Austin American-Statesman (Texas)
February 28, 2011 Monday
Final Edition/METRO; Pg. B01
After renovations, State Theatre ready for SXSW film fest
By Jeanne Claire van Ryzin AMERICAN-STATESMAN ARTS WRITER
Nearly five years after a city water main break flooded the historic State Theatre, the Congress Avenue venue is ready for its close-up.
The 300-seat theater will serve as an official venue for the South by Southwest Film Conference and Festival , starting March 11 , and will host public performances afterward, said Ken Stein , executive director of the Austin Theatre Alliance , the parent organization of the Paramount and State theaters.
"It’s now as functional as it was before the flood," Stein said Thursday.
Stein said the building’s complicated history – the 1935 Art Deco theater was built on top of a foundation meant to hold a never-built 12-story office tower – made the renovation slow-going.
"Everything we do gets complicated by the building’s historic nature," Stein said.
Earlier this month, comedian Christopher Titus performed at State Theatre, allowing Stein and other officials to see how ready the venue was for regular programming.
Stein said that performances at the State will be limited to those not requiring huge technical demands. Shows will include children’s programming, films, comedians, live music and smaller productions.
"The current repairs solved many problems, but ultimately a much bigger renovation will eventually be needed down the road," he said. Stein added that such a renovation would be considered in the future in conjunction with a wished-for renovation of the Paramount and after a major capital campaign that has not been scheduled.
In 2006, a municipal water main underneath the State broke, flooding the theater’s stage and basement and destroying equipment, several rows of seating, the dressing rooms and the stage itself. The Austin Theatre Alliance was forced to cancel shows and has since not been able to use the State for performances. Staff offices and classrooms on upper floors continued operations, but capacity in the building was capped at 50 people per city code.
"Having to limit the number of people in the building really limited what we could do with our educational programs," Stein said.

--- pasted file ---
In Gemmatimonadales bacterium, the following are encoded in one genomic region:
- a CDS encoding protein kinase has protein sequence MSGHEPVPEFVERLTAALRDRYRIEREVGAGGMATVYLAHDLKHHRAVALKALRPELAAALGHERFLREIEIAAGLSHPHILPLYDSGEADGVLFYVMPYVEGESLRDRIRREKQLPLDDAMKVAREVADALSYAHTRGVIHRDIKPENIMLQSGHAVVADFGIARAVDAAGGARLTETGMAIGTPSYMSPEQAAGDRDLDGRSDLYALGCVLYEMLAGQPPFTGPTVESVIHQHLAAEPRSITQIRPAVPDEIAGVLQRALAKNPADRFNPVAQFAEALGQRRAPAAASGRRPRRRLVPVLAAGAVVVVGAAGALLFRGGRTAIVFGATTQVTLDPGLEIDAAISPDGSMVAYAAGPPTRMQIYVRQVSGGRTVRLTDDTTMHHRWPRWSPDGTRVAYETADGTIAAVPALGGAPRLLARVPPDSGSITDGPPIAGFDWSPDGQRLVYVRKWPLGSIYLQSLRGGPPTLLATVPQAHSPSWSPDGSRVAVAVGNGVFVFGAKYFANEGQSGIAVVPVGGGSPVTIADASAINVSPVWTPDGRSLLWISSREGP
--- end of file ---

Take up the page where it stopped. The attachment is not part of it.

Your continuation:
About $300,000 was spent on repairs and improvements, some because of the flood, others because of a need to meet current codes, Stein said. Repairs included cleaning and replacing seats, replacing and upgrading the sprinkler fire-suppressant system, improving emergency exits and lights, and rebuilding the stage and the sound booth. The theater’s neon marquee, which had coincidentally stopped working around the time of the flood, also got a much-needed face-lift. The lobby also was spruced up with new furnishings and fixtures.
Stein said there are still about $250,000 in repairs to be completed, including rebuilding the dressing rooms and backstage facilities, upgrading the heating and air-conditioning system and improving the sound system.
Stein noted that the goal is to have those issues resolved by this summer, when children’s programs are scheduled.
"We’ll be booking it lightly as we finish with final repairs," he said.
Built as a movie house in 1935, the State underwent a $3.5 million renovation in 1998 to accommodate full theatrical productions. Some $1.9 million of that project came from voter-approved city bond money left over from a 1985 bond package. As part of its agreement with the city, the State must be available for use by other arts groups about 25 percent of the time. The agreement with the city continues through 2018, Stein said.
In 2000, the Paramount merged with the State under the Austin Theatre Alliance umbrella, and the two theaters have been jointly managed since.